Liam: Right. As you were saying that I was thinking a lot about a book by Tom Boellstorff who did an ethnography of second life. And I think earlier when I asked about the interaction between our virtual avatars of ourselves and our physical presence, I was thinking a lot about how other people will experience that. But it strikes me that as Boellstorff says in his book, a lot of the things about the act of creation and second life and about the act of creation of your avatar specifically is about self-actualization, and maybe this is the same thing. The outcomes that you're getting from it are not so much about how they impact your physical embodiment with regard to other people, but how you are able to perceive yourself and understand yourself.

Kerry: It's so powerful to be able to basically just put yourself into a safe space and observe yourself from a distance to kind of see what is it that you do. It's, it's, it's almost just another layer to when you first hear your own voice, or when you first see yourself on video, or when you first see a picture of yourself, this is just like another elevated format of that.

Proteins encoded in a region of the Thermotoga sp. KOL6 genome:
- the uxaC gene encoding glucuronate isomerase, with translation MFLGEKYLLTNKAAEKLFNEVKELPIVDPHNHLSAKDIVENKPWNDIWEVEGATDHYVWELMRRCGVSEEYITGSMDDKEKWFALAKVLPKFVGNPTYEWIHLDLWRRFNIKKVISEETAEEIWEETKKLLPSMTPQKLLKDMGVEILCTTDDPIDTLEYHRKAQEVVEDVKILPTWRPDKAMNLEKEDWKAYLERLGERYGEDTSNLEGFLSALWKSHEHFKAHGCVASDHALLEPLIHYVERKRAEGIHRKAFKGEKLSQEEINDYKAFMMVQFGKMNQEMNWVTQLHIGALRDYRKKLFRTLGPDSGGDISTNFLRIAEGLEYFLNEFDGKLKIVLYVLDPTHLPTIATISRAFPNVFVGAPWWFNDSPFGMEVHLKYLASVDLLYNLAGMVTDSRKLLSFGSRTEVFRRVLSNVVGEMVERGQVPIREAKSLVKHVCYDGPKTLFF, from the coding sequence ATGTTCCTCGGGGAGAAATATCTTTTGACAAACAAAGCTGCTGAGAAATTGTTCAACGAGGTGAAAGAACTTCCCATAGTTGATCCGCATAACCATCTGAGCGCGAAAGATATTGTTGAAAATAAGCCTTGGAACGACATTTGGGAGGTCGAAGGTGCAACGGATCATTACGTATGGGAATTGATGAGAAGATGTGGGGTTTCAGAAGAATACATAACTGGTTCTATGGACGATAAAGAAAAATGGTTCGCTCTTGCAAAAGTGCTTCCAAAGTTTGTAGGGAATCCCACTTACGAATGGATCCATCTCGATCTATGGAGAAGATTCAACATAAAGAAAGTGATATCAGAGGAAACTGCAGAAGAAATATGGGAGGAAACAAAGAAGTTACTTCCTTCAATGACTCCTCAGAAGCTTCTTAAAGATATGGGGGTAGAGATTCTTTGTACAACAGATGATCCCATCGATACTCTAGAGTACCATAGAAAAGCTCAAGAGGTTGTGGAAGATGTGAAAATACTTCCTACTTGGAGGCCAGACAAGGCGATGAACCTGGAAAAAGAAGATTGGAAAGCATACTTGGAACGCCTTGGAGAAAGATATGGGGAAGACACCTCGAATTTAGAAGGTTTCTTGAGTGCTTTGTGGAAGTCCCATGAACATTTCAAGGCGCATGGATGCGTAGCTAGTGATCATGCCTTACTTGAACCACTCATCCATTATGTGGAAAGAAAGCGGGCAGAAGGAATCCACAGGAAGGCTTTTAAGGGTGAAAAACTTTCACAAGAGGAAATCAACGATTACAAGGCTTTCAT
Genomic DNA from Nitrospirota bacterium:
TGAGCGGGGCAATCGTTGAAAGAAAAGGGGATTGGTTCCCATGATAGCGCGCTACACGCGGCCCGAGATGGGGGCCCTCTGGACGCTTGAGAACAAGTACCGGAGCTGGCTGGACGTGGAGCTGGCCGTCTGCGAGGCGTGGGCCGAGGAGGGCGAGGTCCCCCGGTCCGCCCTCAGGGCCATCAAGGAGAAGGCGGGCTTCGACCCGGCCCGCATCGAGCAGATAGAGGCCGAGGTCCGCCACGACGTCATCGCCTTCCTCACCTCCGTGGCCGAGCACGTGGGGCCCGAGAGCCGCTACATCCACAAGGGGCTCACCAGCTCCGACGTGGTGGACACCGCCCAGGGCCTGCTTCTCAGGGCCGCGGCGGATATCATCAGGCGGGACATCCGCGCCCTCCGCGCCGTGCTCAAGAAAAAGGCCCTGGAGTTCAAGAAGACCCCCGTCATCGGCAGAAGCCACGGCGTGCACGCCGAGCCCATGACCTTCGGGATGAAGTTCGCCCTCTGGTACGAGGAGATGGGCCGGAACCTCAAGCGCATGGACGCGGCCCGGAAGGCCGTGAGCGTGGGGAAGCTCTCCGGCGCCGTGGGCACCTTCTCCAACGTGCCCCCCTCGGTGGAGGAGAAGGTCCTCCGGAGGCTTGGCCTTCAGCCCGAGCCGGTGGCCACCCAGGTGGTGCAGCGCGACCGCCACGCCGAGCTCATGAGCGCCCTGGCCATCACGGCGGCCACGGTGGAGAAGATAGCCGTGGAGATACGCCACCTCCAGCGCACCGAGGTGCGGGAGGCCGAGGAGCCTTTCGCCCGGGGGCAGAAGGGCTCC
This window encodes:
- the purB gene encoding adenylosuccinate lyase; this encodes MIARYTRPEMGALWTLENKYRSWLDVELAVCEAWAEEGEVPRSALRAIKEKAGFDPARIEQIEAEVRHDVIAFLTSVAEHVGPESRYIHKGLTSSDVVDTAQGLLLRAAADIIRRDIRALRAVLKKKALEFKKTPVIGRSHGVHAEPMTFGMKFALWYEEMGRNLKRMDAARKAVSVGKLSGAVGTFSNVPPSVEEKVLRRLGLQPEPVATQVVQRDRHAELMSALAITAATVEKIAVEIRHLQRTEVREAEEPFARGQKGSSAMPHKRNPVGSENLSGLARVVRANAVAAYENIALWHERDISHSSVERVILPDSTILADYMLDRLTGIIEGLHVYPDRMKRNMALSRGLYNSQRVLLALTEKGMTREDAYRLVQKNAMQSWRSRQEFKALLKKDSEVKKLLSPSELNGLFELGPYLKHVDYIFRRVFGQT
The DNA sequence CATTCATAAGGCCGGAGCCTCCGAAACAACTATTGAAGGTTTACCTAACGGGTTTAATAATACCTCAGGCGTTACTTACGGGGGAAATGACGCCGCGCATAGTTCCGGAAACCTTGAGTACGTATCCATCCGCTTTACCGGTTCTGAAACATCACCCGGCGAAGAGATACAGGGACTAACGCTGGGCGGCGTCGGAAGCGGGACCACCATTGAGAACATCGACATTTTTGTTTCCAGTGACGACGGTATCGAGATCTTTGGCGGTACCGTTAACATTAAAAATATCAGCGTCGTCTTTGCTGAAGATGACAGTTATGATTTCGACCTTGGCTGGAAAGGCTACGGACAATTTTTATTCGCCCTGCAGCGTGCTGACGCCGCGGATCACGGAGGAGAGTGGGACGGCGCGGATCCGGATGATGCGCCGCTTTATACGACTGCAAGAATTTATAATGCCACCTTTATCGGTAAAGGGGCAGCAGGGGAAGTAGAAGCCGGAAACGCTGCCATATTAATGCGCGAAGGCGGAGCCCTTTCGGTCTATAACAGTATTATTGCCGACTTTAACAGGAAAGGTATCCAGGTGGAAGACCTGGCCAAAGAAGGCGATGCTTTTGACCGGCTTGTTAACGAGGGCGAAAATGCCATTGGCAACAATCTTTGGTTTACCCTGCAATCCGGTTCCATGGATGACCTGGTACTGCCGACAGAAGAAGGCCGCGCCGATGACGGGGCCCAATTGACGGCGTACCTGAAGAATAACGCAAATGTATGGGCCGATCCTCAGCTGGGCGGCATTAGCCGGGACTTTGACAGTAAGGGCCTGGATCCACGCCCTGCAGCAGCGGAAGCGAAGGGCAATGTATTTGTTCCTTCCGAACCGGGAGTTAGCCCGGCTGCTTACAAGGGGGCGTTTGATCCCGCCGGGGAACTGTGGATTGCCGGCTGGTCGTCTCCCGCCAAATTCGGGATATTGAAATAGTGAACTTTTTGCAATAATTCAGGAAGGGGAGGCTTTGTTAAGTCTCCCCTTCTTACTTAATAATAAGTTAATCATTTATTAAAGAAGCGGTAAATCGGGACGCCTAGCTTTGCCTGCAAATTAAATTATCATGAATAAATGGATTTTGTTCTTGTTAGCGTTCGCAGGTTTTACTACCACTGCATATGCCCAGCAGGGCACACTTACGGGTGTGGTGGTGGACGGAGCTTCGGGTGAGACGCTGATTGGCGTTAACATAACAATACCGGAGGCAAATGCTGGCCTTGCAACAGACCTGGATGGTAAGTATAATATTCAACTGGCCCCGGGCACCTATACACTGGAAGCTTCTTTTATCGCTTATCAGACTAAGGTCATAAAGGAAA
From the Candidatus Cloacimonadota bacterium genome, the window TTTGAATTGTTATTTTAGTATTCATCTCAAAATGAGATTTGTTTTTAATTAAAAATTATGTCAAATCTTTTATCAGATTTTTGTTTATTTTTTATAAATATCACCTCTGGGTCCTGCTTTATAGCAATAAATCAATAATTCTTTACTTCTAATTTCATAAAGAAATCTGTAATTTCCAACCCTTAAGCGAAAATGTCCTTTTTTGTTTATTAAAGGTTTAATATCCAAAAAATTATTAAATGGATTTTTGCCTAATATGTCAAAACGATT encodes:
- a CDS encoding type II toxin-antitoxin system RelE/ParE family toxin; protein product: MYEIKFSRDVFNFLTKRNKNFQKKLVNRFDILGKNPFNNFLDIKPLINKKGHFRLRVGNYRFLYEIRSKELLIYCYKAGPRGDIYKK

Liam: There is an interesting idea that I came across when I was researching fabricants work, and that was that data can be used as a raw material for creativity or creative work. What's meant by that?

Kerry: Well, just like cotton is a raw material that basically that's where it starts for us. Data is our raw material because all of our work happens in the PC. So we could just call that all of our work starts with ones and zeros, and it also ends up in ones and zeros, but in just a different format. And it goes through that whole process from going from raw ones and zeros to processed ones and zeros, I don't know exactly how to word it, but, uh, in the end, there is a visual output that in its essence is still ones and zeros.

Liam: So assuming that virtual couture and its new capabilities, which are personalization, collaboration, all of the sorts of things about this new virtual embodiment that we've talked about, and also including the possible future where we're wearing holograms and body suits that generate some sort of visual output for clothing, in the meantime, what do you think the impact is going to be on the world of physical fashion and systems by which it operates right now?